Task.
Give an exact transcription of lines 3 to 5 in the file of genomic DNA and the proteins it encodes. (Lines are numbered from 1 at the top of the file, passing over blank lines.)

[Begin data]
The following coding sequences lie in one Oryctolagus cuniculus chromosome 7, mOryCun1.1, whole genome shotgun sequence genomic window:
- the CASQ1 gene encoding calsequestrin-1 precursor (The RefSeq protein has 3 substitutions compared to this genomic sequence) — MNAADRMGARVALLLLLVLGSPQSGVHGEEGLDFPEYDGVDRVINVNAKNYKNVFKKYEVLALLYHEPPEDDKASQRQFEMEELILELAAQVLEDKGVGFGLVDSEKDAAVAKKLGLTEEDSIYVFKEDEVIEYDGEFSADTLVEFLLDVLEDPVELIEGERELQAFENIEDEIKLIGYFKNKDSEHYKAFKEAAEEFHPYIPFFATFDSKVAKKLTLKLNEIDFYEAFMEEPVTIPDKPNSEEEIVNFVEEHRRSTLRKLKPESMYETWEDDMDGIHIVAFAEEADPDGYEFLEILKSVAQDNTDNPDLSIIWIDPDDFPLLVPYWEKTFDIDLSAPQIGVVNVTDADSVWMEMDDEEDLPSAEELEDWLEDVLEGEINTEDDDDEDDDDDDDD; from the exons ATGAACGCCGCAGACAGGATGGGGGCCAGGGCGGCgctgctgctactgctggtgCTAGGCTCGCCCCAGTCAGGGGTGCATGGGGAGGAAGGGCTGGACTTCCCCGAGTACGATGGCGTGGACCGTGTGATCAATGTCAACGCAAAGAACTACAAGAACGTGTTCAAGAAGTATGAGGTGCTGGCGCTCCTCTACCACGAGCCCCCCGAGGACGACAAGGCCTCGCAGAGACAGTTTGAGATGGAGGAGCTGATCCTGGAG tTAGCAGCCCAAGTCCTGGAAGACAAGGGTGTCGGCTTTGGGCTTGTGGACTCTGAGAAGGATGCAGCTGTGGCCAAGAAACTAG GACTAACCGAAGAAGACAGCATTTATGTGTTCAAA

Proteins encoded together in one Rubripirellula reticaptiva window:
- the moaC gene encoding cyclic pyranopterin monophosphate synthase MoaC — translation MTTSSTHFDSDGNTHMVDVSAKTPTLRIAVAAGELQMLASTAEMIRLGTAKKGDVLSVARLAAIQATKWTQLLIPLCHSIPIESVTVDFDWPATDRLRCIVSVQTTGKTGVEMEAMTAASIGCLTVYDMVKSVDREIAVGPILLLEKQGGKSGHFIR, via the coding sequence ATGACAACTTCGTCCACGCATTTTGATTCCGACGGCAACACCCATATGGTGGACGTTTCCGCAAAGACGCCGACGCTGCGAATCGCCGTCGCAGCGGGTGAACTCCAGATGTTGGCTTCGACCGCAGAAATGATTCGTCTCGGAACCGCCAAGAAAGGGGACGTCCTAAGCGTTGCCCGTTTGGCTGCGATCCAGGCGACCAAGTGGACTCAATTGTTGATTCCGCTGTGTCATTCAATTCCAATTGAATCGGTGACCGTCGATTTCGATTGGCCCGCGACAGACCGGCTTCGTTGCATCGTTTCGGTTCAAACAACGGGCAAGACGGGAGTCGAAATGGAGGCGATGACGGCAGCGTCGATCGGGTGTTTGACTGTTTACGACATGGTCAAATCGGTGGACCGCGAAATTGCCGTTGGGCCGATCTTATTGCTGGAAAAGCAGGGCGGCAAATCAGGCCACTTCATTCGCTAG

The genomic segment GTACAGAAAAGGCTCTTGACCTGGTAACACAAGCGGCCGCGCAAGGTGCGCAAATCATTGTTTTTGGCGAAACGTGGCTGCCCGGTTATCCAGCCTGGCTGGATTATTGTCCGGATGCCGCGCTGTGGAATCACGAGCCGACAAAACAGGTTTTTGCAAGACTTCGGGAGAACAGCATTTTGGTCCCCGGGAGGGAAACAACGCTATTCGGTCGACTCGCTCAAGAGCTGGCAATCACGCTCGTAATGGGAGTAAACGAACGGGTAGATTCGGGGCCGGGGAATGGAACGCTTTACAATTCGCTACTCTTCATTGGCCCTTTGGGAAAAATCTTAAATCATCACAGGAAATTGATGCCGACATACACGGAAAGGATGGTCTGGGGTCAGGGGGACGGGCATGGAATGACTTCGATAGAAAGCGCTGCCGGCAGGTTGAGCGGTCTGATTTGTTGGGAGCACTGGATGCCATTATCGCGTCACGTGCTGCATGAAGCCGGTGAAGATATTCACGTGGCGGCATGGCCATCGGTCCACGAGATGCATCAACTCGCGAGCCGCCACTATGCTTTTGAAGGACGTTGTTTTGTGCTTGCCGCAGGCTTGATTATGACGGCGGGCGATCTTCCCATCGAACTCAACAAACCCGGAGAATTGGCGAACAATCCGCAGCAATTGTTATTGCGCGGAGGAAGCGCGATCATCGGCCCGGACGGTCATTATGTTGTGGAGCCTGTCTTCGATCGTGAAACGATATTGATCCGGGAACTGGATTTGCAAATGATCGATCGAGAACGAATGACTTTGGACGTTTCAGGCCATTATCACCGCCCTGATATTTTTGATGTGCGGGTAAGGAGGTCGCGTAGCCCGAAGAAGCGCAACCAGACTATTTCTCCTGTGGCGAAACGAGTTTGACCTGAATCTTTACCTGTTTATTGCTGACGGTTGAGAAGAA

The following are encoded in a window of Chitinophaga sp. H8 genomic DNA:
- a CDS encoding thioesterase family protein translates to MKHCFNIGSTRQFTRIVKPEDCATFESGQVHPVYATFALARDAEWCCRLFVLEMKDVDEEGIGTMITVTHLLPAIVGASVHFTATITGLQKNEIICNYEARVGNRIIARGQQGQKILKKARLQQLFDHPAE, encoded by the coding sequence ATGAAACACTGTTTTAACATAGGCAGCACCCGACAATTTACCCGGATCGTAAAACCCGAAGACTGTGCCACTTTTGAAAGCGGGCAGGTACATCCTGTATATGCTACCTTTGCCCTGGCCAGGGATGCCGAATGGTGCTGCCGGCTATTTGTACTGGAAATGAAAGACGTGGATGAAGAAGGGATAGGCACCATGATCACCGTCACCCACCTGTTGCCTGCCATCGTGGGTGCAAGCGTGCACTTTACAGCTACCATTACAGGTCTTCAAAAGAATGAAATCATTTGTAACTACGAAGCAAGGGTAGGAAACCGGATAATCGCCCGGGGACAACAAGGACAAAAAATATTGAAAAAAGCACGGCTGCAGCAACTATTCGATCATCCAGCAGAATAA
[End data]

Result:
Proteins encoded together in one Rubripirellula reticaptiva window:
- the moaC gene encoding cyclic pyranopterin monophosphate synthase MoaC — translation MTTSSTHFDSDGNTHMVDVSAKTPTLRIAVAAGELQMLASTAEMIRLGTAKKGDVLSVARLAAIQATKWTQLLIPLCHSIPIESVTVDFDWPATDRLRCIVSVQTTGKTGVEMEAMTAASIGCLTVYDMVKSVDREIAVGPILLLEKQGGKSGHFIR, via the coding sequence ATGACAACTTCGTCCACGCATTTTGATTCCGACGGCAACACCCATATGGTGGACGTTTCCGCAAAGACGCCGACGCTGCGAATCGCCGTCGCAGCGGGTGAACTCCAGATGTTGGCTTCGACCGCAGAAATGATTCGTCTCGGAACCGCCAAGAAAGGGGACGTCCTAAGCGTTGCCCGTTTGGCTGCGATCCAGGCGACCAAGTGGACTCAATTGTTGATTCCGCTGTGTCATTCAATTCCAATTGAATCGGTGACCGTCGATTTCGATTGGCCCGCGACAGACCGGCTTCGTTGCATCGTTTCGGTTCAAACAACGGGCAAGACGGGAGTCGAAATGGAGGCGATGACGGCAGCGTCGATCGGGTGTTTGACTGTTTACGACATGGTCAAATCGGTGGACCGCGAAATTGCCGTTGGGCCGATCTTATTGCTGGAAAAGCAGGGCGGCAAATCAGGCCACTTCATTCGCTAG

The genomic segment GTACAGAAAAGGCTCTTGACCTGGTAACACAAGCGGCCGCGCAAGGTGCGCAAATCATTGTTTTTGGCGAAACGTGGCTGCCCGGTTATCCAGCCTGGCTGGATTATTGTCCGGATGCCGCGCTGTGGAATCACGAGCCGACAAAACAGGTTTTTGCAAGACTTCGGGAGAACAGCATTTTGGTCCCCGGGAGGGAAACAACGCTATTCGGTCGACTCGCTCAAGAGCTGGCAATCACGCTCGTAATGGGAGTAAACGAACGGGTAGATTCGGGGCCGGGGAATGGAACGCTTTACAATTCGCTACTCTTCATTGGCCCTTTGGGAAAAATCTTAAATCATCACAGGAAATTGATGCCGACATACACGGAAAGGATGGTCTGGGGTCAGGGGGACGGGCATGGAATGACTTCGATAGAAAGCGCTGCCGGCAGGTTGAGCGGTCTGATTTGTTGGGAGCACTGGATGCCATTATCGCGTCACGTGCTGCATGAAGCCGGTGAAGATATTCACGTGGCGGCATGGCCATCGGTCCACGAGATGCATCAACTCGCGAGCCGCCACTATGCTTTTGAAGGACGTTGTTTTGTGCTTGCCGCAGGCTTGATTATGACGGCGGGCGATCTTCCCATCGAACTCAACAAACCCGGAGAATTGGCGAACAATCCGCAGCAATTGTTATTGCGCGGAGGAAGCGCGATCATCGGCCCGGACGGTCATTATGTTGTGGAGCCTGTCTTCGATCGTGAAACGATATTGATCCGGGAACTGGATTTGCAAATGATCGATCGAGAACGAATGACTTTGGACGTTTCAGGCCATTATCACCGCCCTGATATTTTTGATGTGCGGGTAAGGAGGTCGCGTAGCCCGAAGAAGCGCAACCAGACTATTTCTCCTGTGGCGAAACGAGTTTGACCTGAATCTTTACCTGTTTATTGCTGACGGTTGAGAAGAA